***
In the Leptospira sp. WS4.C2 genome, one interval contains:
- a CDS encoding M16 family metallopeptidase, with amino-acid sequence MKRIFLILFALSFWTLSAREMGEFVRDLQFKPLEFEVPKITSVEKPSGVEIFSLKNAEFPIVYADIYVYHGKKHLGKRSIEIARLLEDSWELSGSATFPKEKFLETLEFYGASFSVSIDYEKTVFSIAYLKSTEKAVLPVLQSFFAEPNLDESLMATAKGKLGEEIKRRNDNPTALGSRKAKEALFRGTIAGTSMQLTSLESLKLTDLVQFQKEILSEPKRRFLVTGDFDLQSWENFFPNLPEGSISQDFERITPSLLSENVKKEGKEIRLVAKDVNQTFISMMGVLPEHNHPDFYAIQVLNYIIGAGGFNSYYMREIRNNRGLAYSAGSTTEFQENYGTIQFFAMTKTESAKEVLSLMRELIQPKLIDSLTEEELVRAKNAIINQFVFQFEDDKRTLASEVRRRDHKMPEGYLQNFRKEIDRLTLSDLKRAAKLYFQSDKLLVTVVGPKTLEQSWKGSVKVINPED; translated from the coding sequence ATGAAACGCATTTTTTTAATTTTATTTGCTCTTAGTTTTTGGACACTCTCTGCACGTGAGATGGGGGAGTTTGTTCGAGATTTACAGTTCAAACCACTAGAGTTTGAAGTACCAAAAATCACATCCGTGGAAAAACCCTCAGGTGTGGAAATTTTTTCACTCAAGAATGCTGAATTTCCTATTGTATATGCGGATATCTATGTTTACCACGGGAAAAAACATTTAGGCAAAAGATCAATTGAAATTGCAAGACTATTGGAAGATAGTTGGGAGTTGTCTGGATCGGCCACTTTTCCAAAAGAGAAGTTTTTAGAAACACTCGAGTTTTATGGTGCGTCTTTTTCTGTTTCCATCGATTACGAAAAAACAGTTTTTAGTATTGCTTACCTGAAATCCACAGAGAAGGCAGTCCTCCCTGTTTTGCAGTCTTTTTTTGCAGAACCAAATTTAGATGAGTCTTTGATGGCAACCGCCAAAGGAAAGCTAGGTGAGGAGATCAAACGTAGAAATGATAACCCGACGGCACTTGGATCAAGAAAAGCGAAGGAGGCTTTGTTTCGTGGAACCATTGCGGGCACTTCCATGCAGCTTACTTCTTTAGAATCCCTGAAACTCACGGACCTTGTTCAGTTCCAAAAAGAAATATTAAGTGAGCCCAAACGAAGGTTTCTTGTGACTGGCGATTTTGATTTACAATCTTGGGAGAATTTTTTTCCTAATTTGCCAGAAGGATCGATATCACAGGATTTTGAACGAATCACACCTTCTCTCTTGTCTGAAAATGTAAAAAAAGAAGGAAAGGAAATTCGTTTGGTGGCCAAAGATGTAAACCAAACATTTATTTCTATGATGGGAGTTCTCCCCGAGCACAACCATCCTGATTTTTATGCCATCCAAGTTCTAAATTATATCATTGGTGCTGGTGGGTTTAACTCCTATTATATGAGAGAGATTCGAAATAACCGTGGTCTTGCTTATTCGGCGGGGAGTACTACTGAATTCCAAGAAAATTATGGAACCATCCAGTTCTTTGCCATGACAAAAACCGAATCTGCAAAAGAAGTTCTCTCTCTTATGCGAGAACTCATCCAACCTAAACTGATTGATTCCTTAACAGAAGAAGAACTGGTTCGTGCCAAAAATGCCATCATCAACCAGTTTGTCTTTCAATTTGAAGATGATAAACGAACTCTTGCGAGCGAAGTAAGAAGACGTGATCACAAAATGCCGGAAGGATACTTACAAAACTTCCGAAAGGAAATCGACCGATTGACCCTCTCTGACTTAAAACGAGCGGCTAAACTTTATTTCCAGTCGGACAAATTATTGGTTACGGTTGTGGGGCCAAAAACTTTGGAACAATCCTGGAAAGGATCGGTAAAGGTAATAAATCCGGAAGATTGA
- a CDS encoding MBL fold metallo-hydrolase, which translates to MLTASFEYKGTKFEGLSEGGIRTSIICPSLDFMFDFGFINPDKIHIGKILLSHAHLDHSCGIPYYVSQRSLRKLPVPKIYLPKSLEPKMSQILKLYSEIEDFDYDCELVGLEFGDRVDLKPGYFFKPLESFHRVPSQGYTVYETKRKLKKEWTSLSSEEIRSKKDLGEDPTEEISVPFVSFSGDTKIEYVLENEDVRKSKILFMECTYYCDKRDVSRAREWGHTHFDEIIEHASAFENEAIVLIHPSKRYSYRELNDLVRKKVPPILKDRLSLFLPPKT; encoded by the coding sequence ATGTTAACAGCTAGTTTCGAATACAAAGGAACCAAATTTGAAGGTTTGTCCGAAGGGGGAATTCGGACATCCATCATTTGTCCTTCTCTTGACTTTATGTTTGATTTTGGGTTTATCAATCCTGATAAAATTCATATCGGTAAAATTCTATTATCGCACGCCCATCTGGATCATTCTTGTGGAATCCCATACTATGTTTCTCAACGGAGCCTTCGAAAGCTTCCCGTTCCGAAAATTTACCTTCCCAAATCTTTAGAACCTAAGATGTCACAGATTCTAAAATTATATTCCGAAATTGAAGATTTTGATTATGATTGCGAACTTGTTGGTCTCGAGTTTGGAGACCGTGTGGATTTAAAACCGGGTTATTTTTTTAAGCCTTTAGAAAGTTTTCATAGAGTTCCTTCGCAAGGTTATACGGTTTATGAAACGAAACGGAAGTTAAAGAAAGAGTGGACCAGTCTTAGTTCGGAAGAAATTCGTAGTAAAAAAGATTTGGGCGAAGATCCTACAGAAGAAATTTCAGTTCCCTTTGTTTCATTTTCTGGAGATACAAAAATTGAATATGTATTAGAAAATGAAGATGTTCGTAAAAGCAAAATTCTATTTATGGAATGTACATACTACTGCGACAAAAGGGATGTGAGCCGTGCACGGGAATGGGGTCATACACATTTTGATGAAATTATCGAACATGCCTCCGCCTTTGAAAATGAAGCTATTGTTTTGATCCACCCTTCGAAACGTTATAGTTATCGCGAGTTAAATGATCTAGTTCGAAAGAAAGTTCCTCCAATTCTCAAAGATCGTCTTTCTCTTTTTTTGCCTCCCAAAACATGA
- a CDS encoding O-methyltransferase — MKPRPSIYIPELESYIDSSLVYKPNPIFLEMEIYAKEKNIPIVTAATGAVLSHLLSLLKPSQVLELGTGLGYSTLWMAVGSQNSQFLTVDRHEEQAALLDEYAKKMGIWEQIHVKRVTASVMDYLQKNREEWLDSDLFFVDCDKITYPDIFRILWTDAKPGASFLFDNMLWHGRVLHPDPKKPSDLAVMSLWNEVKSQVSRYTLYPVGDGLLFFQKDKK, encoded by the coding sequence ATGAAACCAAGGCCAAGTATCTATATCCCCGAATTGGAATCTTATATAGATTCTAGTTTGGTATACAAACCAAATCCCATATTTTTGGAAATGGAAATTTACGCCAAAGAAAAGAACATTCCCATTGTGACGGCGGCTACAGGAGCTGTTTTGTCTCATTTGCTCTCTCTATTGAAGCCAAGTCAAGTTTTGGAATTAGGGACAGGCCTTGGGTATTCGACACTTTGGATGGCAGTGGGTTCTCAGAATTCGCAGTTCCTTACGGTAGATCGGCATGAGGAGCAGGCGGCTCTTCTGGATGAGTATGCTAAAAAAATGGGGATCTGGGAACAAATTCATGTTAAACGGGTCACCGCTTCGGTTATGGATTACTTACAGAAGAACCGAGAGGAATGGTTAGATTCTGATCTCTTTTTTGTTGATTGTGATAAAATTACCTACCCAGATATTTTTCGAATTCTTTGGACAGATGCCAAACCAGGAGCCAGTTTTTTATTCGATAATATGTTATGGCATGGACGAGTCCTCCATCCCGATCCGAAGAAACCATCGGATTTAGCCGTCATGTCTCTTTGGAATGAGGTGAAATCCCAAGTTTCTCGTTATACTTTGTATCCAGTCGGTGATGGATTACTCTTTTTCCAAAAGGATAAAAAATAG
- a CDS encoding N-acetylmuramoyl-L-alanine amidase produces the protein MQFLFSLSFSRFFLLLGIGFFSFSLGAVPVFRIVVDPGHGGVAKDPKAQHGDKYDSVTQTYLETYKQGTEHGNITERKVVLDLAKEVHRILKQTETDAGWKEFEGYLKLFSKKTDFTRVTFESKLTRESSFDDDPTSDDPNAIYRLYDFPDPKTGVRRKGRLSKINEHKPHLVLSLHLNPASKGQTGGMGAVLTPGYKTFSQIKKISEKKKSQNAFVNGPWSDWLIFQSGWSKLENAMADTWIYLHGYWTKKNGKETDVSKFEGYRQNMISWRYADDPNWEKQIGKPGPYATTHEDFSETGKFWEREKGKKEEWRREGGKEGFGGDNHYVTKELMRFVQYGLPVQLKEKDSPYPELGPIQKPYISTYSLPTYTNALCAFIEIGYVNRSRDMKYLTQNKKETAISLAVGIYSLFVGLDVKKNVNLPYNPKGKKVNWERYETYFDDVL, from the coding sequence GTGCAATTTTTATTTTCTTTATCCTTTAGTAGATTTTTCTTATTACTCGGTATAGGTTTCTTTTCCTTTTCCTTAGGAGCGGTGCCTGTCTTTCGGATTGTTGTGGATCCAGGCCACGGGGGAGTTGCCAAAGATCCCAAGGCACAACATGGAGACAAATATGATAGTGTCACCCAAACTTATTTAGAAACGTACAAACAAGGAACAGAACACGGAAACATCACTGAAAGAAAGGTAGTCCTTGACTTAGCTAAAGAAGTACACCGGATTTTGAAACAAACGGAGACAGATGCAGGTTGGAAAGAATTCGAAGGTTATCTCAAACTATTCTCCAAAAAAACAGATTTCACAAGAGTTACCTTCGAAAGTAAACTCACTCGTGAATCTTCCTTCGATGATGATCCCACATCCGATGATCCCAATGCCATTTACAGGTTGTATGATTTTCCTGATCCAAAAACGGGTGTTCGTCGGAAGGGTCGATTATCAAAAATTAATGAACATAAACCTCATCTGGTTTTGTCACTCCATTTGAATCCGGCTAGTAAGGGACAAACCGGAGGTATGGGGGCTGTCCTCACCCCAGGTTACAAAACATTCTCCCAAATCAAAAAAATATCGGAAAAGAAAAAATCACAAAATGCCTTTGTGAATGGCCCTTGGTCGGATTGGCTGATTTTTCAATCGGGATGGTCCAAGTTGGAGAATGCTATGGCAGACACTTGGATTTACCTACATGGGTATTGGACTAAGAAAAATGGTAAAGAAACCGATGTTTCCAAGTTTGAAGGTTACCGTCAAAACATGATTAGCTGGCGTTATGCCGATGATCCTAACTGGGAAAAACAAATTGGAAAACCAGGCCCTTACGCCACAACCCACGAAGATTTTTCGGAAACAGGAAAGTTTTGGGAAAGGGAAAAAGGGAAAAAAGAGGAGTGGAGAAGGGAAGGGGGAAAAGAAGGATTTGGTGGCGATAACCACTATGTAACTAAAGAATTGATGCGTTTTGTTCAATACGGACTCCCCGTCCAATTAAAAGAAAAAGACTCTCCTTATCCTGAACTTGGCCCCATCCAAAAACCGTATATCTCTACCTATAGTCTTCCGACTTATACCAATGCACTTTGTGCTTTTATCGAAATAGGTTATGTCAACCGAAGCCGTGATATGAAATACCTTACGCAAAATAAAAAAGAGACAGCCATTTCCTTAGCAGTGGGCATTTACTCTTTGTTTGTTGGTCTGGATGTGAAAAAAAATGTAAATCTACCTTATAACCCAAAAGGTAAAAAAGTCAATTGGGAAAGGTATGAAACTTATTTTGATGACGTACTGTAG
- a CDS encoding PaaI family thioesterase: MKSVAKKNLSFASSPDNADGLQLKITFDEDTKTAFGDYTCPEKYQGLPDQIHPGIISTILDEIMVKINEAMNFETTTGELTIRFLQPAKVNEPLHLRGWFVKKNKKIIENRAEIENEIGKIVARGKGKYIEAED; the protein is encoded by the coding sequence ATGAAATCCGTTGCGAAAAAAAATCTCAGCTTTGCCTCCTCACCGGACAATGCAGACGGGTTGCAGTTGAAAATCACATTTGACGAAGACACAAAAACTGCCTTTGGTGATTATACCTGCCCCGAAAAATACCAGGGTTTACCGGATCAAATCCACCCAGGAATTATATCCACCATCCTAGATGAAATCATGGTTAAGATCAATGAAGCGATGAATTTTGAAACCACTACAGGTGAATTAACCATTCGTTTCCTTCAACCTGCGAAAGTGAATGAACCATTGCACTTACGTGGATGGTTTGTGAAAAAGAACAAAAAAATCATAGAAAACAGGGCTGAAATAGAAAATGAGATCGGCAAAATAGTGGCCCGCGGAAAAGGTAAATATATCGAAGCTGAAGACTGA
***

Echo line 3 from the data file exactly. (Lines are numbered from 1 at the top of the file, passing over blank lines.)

- a CDS encoding MBL fold metallo-hydrolase, which translates to MLTASFEYKGTKFEGLSEGGIRTSIICPSLDFMFDFGFINPDKIHIGKILLSHAHLDHSCGIPYYVSQRSLRKLPVPKIYLPKSLEPKMSQILKLYSEIEDFDYDCELVGLEFGDRVDLKPGYFFKPLESFHRVPSQGYTVYETKRKLKKEWTSLSSEEIRSKKDLGEDPTEEISVPFVSFSGDTKIEYVLENEDVRKSKILFMECTYYCDKRDVSRAREWGHTHFDEIIEHASAFENEAIVLIHPSKRYSYRELNDLVRKKVPPILKDRLSLFLPPKT; encoded by the coding sequence ATGTTAACAGCTAGTTTCGAATACAAAGGAACCAAATTTGAAGGTTTGTCCGAAGGGGGAATTCGGACATCCATCATTTGTCCTTCTCTTGACTTTATGTTTGATTTTGGGTTTATCAATCCTGATAAAATTCATATCGGTAAAATTCTATTATCGCACGCCCATCTGGATCATTCTTGTGGAATCCCATACTATGTTTCTCAACGGAGCCTTCGAAAGCTTCCCGTTCCGAAAATTTACCTTCCCAAATCTTTAGAACCTAAGATGTCACAGATTCTAAAATTATATTCCGAAATTGAAGATTTTGATTATGATTGCGAACTTGTTGGTCTCGAGTTTGGAGACCGTGTGGATTTAAAACCGGGTTATTTTTTTAAGCCTTTAGAAAGTTTTCATAGAGTTCCTTCGCAAGGTTATACGGTTTATGAAACGAAACGGAAGTTAAAGAAAGAGTGGACCAGTCTTAGTTCGGAAGAAATTCGTAGTAAAAAAGATTTGGGCGAAGATCCTACAGAAGAAATTTCAGTTCCCTTTGTTTCATTTTCTGGAGATACAAAAATTGAATATGTATTAGAAAATGAAGATGTTCGTAAAAGCAAAATTCTATTTATGGAATGTACATACTACTGCGACAAAAGGGATGTGAGCCGTGCACGGGAATGGGGTCATACACATTTTGATGAAATTATCGAACATGCCTCCGCCTTTGAAAATGAAGCTATTGTTTTGATCCACCCTTCGAAACGTTATAGTTATCGCGAGTTAAATGATCTAGTTCGAAAGAAAGTTCCTCCAATTCTCAAAGATCGTCTTTCTCTTTTTTTGCCTCCCAAAACATGA